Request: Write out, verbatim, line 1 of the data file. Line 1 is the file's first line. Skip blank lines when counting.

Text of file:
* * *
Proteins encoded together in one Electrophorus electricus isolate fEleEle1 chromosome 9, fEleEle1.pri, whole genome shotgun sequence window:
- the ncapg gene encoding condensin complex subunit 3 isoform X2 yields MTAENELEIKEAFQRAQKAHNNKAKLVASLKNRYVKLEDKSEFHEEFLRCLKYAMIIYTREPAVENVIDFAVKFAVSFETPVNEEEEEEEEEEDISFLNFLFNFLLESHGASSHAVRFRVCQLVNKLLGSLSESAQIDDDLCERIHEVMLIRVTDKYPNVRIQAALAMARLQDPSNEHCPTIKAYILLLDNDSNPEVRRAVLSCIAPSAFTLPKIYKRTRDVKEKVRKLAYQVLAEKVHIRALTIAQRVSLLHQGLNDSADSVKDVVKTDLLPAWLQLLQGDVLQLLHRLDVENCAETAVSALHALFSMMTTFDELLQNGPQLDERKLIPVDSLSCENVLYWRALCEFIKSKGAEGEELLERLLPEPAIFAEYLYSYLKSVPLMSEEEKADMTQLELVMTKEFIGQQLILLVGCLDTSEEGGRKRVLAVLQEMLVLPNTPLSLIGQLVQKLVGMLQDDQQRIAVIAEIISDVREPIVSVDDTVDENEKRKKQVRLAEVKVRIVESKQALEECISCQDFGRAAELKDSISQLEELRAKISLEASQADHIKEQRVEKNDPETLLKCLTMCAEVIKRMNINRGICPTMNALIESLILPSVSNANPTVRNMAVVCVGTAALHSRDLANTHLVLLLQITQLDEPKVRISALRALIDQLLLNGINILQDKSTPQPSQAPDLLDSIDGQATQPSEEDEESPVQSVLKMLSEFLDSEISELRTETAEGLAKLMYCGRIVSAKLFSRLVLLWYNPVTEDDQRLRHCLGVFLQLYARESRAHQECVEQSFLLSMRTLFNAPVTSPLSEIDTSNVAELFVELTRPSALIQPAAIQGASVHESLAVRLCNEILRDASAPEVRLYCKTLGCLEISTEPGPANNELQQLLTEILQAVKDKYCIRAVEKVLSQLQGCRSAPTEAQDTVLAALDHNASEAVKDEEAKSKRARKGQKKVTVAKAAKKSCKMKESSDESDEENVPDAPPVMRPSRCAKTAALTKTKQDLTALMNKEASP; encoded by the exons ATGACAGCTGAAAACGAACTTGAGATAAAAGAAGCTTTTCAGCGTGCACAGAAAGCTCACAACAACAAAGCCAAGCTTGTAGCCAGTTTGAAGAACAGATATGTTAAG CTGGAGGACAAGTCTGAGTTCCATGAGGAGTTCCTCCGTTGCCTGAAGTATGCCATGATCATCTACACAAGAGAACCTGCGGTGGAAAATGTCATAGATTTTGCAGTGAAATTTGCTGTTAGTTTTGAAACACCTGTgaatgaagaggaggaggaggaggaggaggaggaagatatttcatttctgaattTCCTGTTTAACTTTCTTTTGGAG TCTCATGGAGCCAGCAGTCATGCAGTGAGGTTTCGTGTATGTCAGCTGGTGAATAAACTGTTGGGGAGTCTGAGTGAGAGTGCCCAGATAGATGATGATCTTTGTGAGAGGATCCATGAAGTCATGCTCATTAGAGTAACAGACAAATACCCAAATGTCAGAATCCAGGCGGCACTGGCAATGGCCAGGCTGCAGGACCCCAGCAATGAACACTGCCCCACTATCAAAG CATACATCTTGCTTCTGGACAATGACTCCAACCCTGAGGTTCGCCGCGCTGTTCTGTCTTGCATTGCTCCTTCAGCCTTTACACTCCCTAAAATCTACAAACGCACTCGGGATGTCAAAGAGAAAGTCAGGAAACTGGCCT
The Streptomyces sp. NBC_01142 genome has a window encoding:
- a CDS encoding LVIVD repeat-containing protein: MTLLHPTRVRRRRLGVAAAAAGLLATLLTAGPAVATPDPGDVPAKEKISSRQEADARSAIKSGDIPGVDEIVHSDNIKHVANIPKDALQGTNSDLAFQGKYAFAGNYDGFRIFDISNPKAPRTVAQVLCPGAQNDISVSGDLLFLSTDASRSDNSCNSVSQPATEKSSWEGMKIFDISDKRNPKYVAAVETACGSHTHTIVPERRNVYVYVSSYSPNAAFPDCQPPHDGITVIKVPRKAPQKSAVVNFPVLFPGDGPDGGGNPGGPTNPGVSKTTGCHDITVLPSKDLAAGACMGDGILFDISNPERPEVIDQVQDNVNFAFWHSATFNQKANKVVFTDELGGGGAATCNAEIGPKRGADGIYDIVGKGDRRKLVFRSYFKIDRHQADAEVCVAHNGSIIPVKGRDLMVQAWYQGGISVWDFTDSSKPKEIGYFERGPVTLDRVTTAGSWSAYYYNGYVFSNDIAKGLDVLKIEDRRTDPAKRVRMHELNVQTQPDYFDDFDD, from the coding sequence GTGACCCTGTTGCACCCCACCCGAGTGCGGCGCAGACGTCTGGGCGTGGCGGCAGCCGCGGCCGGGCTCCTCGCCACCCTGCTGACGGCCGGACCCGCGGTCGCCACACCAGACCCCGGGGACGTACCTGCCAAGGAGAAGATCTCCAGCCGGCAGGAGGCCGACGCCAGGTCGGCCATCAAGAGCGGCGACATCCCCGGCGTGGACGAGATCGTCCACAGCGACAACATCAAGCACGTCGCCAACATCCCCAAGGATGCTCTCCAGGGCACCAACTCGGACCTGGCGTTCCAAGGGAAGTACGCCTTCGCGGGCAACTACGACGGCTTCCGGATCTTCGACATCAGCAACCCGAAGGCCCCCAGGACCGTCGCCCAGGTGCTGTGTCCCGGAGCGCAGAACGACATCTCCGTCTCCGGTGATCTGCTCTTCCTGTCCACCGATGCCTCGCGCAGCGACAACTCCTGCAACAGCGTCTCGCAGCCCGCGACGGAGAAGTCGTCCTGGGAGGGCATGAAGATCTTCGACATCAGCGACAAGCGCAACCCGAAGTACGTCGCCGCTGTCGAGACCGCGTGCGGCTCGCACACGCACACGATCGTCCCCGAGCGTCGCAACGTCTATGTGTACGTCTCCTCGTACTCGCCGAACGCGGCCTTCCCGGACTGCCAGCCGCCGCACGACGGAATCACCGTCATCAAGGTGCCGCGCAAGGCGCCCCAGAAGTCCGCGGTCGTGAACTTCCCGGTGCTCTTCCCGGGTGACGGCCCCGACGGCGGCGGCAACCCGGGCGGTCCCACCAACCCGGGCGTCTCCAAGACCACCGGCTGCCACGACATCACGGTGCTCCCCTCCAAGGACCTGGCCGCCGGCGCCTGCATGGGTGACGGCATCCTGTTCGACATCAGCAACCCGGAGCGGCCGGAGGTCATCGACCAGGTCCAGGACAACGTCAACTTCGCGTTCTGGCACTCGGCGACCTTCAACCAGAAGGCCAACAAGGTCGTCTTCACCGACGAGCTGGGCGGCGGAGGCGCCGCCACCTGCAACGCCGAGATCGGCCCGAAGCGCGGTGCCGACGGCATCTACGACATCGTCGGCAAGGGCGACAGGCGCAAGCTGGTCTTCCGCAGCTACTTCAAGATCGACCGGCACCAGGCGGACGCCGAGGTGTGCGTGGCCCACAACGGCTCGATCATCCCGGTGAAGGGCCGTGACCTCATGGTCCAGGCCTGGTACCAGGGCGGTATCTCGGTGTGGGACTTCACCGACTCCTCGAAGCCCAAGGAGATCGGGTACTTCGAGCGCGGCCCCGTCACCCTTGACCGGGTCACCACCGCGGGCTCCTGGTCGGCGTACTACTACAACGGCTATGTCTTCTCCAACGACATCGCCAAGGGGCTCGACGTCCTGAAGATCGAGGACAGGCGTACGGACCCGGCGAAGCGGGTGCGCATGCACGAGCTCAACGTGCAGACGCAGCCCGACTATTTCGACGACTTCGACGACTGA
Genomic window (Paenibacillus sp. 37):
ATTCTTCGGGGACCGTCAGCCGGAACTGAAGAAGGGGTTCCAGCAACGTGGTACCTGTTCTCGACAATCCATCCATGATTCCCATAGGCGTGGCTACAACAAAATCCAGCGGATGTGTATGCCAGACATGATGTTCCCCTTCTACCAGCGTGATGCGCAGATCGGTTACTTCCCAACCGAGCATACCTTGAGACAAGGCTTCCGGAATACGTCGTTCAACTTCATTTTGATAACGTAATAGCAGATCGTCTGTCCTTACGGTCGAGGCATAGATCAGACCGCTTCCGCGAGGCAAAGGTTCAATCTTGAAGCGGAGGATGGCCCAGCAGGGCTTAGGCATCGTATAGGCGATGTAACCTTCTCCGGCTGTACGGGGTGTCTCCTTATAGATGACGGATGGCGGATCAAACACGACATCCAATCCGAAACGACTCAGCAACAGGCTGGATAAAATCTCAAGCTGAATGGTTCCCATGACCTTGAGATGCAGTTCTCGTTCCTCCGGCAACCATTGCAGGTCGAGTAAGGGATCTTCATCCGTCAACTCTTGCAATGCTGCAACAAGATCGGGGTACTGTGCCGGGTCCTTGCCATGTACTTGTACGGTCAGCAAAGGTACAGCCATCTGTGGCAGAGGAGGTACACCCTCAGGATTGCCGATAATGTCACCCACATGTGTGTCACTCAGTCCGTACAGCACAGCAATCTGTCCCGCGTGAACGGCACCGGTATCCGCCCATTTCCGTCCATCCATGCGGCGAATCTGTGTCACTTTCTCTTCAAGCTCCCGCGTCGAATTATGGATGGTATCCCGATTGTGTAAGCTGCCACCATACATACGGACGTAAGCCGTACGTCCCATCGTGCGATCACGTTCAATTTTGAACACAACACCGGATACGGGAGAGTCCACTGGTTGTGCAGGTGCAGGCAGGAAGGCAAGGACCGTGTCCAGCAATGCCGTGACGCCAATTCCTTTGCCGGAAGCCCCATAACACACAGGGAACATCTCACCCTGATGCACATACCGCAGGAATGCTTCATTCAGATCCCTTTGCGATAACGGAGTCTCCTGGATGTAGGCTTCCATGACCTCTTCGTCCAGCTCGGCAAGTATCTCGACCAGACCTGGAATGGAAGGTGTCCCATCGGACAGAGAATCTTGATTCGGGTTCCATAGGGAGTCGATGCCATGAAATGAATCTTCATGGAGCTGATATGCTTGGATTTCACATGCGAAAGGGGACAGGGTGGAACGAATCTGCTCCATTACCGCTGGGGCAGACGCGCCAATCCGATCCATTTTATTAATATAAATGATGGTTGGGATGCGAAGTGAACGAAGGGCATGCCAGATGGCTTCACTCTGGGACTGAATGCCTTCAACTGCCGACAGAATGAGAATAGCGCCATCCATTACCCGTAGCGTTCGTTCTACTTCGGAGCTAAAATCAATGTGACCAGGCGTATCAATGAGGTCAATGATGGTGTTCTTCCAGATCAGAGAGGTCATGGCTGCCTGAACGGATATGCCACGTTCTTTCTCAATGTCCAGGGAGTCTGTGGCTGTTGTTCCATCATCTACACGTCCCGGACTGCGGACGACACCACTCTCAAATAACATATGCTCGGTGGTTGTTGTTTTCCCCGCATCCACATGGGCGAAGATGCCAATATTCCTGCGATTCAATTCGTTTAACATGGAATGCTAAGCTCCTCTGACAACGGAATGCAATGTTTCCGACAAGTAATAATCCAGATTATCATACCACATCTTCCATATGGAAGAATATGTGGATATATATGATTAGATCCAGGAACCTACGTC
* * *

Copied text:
Proteins encoded together in one Electrophorus electricus isolate fEleEle1 chromosome 9, fEleEle1.pri, whole genome shotgun sequence window: